The focus on weather for both the U.S. corn and soybean crops since mid-June has been warranted. As the growing season progressed, adverse weather conditions persisted well into July in large parts of the Midwest. Recently, attention has become more focused on the U.S. soybean crop, as August is the time that is most critical for soybean yields. The importance of the size of this crop this year is magnified by the small South American harvest realized in February and March of 2012 from drought conditions in that area of the world.
Steve Johnson, an Iowa State University Extension farm management specialist in central Iowa, offers the following information on the soybean marketing situation.
Soybean production forecast will be updated August 10 with USDA Crop Report
In the latest World Agricultural Supply and Demand Estimate report released July 11, the USDA estimated the U.S. average yield potential at 40.5 bushels and production at 3.05 billion bushels. That would be about equal to last year's U.S. crop size. However, crop conditions have declined sharply during July and into August. There is still a perception that average yields could still be obtained if "decent weather" turned more favorable from late July through August.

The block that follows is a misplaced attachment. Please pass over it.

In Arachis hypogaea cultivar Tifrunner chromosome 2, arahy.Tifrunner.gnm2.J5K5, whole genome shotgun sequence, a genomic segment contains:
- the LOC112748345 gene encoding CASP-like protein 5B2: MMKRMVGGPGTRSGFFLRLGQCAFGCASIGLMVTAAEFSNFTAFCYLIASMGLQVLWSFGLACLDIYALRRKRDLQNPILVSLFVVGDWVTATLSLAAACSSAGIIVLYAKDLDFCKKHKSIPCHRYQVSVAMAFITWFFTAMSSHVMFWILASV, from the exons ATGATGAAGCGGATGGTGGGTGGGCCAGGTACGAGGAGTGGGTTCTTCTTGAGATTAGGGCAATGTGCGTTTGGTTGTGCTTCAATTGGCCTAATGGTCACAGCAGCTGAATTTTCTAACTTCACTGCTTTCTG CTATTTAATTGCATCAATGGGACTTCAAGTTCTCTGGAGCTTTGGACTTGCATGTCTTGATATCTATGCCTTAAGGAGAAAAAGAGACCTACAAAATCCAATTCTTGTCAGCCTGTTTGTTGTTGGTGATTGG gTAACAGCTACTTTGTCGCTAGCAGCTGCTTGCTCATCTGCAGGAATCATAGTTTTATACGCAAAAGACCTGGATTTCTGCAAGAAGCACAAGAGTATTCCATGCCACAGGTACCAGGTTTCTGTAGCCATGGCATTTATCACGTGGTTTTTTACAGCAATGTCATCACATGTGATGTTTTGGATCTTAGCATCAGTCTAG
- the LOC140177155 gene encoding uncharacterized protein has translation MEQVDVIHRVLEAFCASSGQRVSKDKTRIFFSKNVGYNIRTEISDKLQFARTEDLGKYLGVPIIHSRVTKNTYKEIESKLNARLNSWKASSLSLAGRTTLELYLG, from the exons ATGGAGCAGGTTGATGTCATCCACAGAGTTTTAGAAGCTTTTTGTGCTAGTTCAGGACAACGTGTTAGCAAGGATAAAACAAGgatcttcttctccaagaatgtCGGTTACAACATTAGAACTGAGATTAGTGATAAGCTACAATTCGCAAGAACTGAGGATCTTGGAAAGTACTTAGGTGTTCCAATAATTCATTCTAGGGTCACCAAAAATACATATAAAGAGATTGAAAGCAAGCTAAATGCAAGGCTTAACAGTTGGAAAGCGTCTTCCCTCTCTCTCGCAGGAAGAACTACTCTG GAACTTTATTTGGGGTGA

In the driest areas of the Midwest, permanent yield losses may have already occurred as plant size and pod counts have been reduced. It will be interesting to see what the USDA's August Crop Report says when it is released August 10.
According to Darrel Good, grain marketing economist with University of Illinois Extension, the forecast of U.S. average yield based on trend yields since 1986, percentage of the 2012 crop that was planted late, and the percentage of the crop currently rated in good or excellent condition is near 39.4 bushels per acre.
This year's August soybean yield forecast may be a little less reliable than normal
A yield of 39.4 bushels, using the USDA National Ag Statistics Service forecast of harvested acres, would result in a crop of 2.967 billion bushels. The lower U.S. production would require soybean consumption in the 2012-13 marketing year to be about 105 million bushels less than during the current year.